Summary and Info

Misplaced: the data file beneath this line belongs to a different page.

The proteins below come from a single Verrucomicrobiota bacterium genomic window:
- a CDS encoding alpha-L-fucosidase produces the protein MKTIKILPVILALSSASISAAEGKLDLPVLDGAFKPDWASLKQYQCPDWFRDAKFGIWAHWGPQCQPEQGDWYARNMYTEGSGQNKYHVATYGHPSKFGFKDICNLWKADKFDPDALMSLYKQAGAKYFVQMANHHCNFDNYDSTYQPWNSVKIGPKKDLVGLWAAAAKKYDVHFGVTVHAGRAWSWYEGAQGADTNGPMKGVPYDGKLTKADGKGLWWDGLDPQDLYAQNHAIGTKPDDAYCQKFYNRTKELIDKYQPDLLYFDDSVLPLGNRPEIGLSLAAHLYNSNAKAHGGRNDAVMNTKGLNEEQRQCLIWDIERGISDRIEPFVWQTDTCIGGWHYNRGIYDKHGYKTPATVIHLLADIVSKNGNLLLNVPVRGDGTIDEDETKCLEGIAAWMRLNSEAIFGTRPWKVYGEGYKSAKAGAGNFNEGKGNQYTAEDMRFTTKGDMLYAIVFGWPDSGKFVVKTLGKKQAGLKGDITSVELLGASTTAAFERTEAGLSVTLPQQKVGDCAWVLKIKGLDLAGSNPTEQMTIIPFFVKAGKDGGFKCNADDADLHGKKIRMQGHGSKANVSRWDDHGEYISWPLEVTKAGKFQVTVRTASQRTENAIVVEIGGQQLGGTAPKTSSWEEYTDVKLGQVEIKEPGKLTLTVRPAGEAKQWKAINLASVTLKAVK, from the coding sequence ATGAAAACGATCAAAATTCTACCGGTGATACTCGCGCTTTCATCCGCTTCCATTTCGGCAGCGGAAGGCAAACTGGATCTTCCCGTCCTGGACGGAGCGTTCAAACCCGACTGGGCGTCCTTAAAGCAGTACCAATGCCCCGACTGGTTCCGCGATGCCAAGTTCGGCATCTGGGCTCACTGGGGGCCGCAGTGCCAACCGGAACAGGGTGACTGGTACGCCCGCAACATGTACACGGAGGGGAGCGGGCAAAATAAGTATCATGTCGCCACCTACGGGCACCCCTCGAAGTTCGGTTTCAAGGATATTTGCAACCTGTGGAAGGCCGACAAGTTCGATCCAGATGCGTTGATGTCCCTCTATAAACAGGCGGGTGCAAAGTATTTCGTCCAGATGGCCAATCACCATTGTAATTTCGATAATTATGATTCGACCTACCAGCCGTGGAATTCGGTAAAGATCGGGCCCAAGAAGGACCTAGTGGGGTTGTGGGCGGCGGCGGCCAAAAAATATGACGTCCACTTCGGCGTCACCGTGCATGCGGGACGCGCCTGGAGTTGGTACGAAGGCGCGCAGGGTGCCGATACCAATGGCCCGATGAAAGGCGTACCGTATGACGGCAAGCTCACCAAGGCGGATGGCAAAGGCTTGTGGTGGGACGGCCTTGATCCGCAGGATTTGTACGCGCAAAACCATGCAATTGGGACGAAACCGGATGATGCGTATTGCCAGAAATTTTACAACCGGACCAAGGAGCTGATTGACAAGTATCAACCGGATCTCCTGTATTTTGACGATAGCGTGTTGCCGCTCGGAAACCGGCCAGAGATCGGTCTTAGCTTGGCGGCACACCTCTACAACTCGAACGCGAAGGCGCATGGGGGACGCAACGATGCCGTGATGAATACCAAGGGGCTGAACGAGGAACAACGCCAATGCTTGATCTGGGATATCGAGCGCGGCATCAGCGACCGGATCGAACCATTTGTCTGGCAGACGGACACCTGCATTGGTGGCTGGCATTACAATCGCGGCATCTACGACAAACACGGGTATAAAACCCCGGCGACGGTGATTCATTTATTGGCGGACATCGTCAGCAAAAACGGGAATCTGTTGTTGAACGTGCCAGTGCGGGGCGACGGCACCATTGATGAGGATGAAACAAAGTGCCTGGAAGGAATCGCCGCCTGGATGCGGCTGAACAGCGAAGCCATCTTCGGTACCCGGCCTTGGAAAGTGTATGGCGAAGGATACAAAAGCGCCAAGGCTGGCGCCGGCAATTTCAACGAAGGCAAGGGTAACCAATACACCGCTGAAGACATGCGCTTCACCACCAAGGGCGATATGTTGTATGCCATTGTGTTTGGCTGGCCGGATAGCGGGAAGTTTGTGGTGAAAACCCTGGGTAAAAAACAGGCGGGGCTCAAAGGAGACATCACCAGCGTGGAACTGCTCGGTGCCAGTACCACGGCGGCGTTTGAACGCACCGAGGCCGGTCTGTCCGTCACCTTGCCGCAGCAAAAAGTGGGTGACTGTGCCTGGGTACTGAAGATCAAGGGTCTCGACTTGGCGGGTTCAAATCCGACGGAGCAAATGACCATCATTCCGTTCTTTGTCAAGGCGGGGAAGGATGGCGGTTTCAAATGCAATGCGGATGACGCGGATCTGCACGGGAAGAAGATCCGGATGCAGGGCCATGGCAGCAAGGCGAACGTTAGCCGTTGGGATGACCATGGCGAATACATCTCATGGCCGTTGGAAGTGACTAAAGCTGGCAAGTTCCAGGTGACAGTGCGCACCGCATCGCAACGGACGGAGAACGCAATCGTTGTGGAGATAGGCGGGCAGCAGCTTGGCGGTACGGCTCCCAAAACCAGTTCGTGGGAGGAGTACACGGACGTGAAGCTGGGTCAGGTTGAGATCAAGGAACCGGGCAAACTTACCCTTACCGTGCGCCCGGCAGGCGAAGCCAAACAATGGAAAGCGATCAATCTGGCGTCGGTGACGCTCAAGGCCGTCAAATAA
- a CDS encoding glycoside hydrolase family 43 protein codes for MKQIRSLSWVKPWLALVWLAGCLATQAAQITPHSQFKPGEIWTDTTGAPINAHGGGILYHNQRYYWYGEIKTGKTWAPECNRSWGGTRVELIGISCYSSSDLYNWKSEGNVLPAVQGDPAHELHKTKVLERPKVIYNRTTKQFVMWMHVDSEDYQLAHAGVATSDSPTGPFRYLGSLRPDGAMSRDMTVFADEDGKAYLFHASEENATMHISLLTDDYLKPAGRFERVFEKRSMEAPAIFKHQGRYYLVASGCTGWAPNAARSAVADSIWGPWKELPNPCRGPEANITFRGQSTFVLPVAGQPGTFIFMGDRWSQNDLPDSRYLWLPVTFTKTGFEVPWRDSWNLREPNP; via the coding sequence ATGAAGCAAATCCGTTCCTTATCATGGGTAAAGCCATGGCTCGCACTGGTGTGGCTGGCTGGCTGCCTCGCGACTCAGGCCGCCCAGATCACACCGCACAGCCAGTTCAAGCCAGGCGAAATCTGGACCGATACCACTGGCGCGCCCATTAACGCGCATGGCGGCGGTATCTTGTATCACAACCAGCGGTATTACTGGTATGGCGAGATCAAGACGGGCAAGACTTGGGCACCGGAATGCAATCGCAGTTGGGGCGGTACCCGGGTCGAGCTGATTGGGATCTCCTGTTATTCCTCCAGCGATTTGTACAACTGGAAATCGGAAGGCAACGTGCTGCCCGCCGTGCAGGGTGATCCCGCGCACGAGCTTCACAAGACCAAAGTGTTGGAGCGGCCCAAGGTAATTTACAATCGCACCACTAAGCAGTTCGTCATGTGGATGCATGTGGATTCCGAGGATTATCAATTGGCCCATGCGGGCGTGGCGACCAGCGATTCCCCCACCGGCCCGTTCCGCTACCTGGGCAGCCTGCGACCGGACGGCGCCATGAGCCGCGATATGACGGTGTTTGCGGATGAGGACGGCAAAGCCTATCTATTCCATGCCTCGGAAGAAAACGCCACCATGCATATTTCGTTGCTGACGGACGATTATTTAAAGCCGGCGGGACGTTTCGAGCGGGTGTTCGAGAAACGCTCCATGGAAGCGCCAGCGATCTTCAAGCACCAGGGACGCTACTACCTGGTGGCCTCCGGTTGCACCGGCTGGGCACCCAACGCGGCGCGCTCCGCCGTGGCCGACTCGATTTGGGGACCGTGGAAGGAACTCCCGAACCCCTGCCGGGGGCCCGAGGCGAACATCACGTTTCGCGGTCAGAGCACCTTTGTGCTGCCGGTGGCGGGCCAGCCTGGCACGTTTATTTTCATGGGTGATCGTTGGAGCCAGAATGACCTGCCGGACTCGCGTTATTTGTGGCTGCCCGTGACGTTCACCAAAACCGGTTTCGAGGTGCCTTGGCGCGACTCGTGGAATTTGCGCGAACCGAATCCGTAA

The study of educational leadership makes little sense unless it is in relation to who the leaders are, how they are leading, what is being led, and with what effect. Based on the premise that learning is at the heart of leadership and that leaders themselves should be learners, the Leadership for Learning series explores the connections between educational leadership, policy, curriculum, human resources and accountability. Each book in the series approaches its subject matter through a three-fold structure of process, themes and impact. Series Editors - Clive Dimmock, Mark Brundrett and Les Bell The effects of globalization are evident in education policy around the world. Governments from the United States to China are driving their education systems to produce more skilled, more flexible, more adaptable employees. The pressure to perform is all-pervasive, meaning present-day leaders have to go beyond the principles of humane and equitable management practice and look for a competitive advantage through strategies that enhance motivation, build capacity for organizational improvement, and produce better value-added performance. Human Resource Management in Education debates the fundamental question of how far effective human resource management policies can enable schools and colleges to transcend the paradoxes of the global reform agenda. It analyses the relationship between leadership, the classroom and results, and uses case studies to explore the extent to which performance is enhanced by distributed leadership and constrained by social, political and economic contexts. The book is divided into three parts: examining the current context of human resource management, by critically analysing globalization, human capital theory, and worldwide trends in government legislation, societal values, and teacher culture(s); exploring two pairs of contemporary themes in human resource management, by comparing the roles of leaders and followers, on the one hand, and contrasting learning and greedy organizations, on the other; looking at how the context and the themes impact on particular contemporary practices in human resource management, by analysing the selection and development of professionals, the remodelling of school teams and the management of performance. The authors carefully blend advocacy with evidence to ensure relevance for both practitioner and academic audiences across the globe. The book would be of particular use to students on masters courses in educational leadership.
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